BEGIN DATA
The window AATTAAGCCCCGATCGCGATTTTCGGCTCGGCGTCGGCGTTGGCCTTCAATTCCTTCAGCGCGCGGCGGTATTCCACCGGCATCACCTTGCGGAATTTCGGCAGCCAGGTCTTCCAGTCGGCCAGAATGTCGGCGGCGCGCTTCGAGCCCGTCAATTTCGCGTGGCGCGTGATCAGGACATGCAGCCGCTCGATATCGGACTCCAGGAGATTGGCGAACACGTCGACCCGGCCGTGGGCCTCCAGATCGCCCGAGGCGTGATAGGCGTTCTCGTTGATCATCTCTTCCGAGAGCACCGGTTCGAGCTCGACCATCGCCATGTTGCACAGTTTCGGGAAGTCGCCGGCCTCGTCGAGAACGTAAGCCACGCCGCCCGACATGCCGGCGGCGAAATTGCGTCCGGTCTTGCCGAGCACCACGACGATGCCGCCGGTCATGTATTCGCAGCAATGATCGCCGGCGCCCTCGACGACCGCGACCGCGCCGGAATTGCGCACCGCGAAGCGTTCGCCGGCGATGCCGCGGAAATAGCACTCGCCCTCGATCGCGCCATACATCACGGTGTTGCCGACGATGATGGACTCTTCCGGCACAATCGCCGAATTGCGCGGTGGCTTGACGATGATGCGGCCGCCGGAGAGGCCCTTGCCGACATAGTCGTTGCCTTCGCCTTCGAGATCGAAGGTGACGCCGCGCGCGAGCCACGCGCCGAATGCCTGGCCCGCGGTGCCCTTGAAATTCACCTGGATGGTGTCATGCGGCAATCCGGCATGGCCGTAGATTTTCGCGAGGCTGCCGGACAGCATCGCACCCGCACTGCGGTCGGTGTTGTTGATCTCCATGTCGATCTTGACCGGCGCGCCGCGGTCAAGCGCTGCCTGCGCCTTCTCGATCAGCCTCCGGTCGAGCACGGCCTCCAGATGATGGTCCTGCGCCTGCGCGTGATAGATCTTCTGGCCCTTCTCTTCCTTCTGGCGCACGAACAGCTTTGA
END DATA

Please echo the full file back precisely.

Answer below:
The window AATTAAGCCCCGATCGCGATTTTCGGCTCGGCGTCGGCGTTGGCCTTCAATTCCTTCAGCGCGCGGCGGTATTCCACCGGCATCACCTTGCGGAATTTCGGCAGCCAGGTCTTCCAGTCGGCCAGAATGTCGGCGGCGCGCTTCGAGCCCGTCAATTTCGCGTGGCGCGTGATCAGGACATGCAGCCGCTCGATATCGGACTCCAGGAGATTGGCGAACACGTCGACCCGGCCGTGGGCCTCCAGATCGCCCGAGGCGTGATAGGCGTTCTCGTTGATCATCTCTTCCGAGAGCACCGGTTCGAGCTCGACCATCGCCATGTTGCACAGTTTCGGGAAGTCGCCGGCCTCGTCGAGAACGTAAGCCACGCCGCCCGACATGCCGGCGGCGAAATTGCGTCCGGTCTTGCCGAGCACCACGACGATGCCGCCGGTCATGTATTCGCAGCAATGATCGCCGGCGCCCTCGACGACCGCGACCGCGCCGGAATTGCGCACCGCGAAGCGTTCGCCGGCGATGCCGCGGAAATAGCACTCGCCCTCGATCGCGCCATACATCACGGTGTTGCCGACGATGATGGACTCTTCCGGCACAATCGCCGAATTGCGCGGTGGCTTGACGATGATGCGGCCGCCGGAGAGGCCCTTGCCGACATAGTCGTTGCCTTCGCCTTCGAGATCGAAGGTGACGCCGCGCGCGAGCCACGCGCCGAATGCCTGGCCCGCGGTGCCCTTGAAATTCACCTGGATGGTGTCATGCGGCAATCCGGCATGGCCGTAGATTTTCGCGAGGCTGCCGGACAGCATCGCACCCGCACTGCGGTCGGTGTTGTTGATCTCCATGTCGATCTTGACCGGCGCGCCGCGGTCAAGCGCTGCCTGCGCCTTCTCGATCAGCCTCCGGTCGAGCACGGCCTCCAGATGATGGTCCTGCGCCTGCGCGTGATAGATCTTCTGGCCCTTCTCTTCCTTCTGGCGCACGAACAGCTTTGA